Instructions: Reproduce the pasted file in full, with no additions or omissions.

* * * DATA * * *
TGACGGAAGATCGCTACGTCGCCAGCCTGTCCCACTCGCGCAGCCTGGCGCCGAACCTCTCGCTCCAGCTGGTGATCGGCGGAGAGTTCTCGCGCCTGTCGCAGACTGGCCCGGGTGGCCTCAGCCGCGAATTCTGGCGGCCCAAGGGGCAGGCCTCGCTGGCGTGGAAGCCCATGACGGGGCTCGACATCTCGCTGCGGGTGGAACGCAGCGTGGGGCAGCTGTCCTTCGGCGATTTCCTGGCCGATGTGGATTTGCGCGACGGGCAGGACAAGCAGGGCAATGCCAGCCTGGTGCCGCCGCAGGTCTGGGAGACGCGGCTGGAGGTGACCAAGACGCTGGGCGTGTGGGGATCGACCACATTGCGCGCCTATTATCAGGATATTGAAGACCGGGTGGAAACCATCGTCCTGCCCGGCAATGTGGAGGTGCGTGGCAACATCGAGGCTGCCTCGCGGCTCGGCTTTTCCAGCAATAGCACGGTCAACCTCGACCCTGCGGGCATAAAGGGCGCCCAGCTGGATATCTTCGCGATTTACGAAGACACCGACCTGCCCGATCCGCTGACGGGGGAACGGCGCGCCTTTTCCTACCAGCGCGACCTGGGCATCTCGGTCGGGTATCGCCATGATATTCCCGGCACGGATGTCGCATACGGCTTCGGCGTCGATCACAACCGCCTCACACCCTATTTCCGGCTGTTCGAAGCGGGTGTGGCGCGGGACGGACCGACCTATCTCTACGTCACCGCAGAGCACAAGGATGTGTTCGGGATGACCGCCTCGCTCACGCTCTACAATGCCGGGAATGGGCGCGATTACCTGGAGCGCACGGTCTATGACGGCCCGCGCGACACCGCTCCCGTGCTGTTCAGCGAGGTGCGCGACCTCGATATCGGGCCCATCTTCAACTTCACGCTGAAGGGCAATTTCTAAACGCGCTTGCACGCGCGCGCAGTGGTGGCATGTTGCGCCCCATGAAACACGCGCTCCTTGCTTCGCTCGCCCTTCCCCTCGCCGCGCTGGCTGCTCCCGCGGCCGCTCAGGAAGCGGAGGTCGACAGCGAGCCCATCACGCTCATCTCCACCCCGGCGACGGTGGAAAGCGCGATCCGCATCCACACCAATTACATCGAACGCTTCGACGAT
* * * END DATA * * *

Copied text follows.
TGACGGAAGATCGCTACGTCGCCAGCCTGTCCCACTCGCGCAGCCTGGCGCCGAACCTCTCGCTCCAGCTGGTGATCGGCGGAGAGTTCTCGCGCCTGTCGCAGACTGGCCCGGGTGGCCTCAGCCGCGAATTCTGGCGGCCCAAGGGGCAGGCCTCGCTGGCGTGGAAGCCCATGACGGGGCTCGACATCTCGCTGCGGGTGGAACGCAGCGTGGGGCAGCTGTCCTTCGGCGATTTCCTGGCCGATGTGGATTTGCGCGACGGGCAGGACAAGCAGGGCAATGCCAGCCTGGTGCCGCCGCAGGTCTGGGAGACGCGGCTGGAGGTGACCAAGACGCTGGGCGTGTGGGGATCGACCACATTGCGCGCCTATTATCAGGATATTGAAGACCGGGTGGAAACCATCGTCCTGCCCGGCAATGTGGAGGTGCGTGGCAACATCGAGGCTGCCTCGCGGCTCGGCTTTTCCAGCAATAGCACGGTCAACCTCGACCCTGCGGGCATAAAGGGCGCCCAGCTGGATATCTTCGCGATTTACGAAGACACCGACCTGCCCGATCCGCTGACGGGGGAACGGCGCGCCTTTTCCTACCAGCGCGACCTGGGCATCTCGGTCGGGTATCGCCATGATATTCCCGGCACGGATGTCGCATACGGCTTCGGCGTCGATCACAACCGCCTCACACCCTATTTCCGGCTGTTCGAAGCGGGTGTGGCGCGGGACGGACCGACCTATCTCTACGTCACCGCAGAGCACAAGGATGTGTTCGGGATGACCGCCTCGCTCACGCTCTACAATGCCGGGAATGGGCGCGATTACCTGGAGCGCACGGTCTATGACGGCCCGCGCGACACCGCTCCCGTGCTGTTCAGCGAGGTGCGCGACCTCGATATCGGGCCCATCTTCAACTTCACGCTGAAGGGCAATTTCTAAACGCGCTTGCACGCGCGCGCAGTGGTGGCATGTTGCGCCCCATGAAACACGCGCTCCTTGCTTCGCTCGCCCTTCCCCTCGCCGCGCTGGCTGCTCCCGCGGCCGCTCAGGAAGCGGAGGTCGACAGCGAGCCCATCACGCTCATCTCCACCCCGGCGACGGTGGAAAGCGCGATCCGCATCCACACCAATTACATCGAACGCTTCGACGAT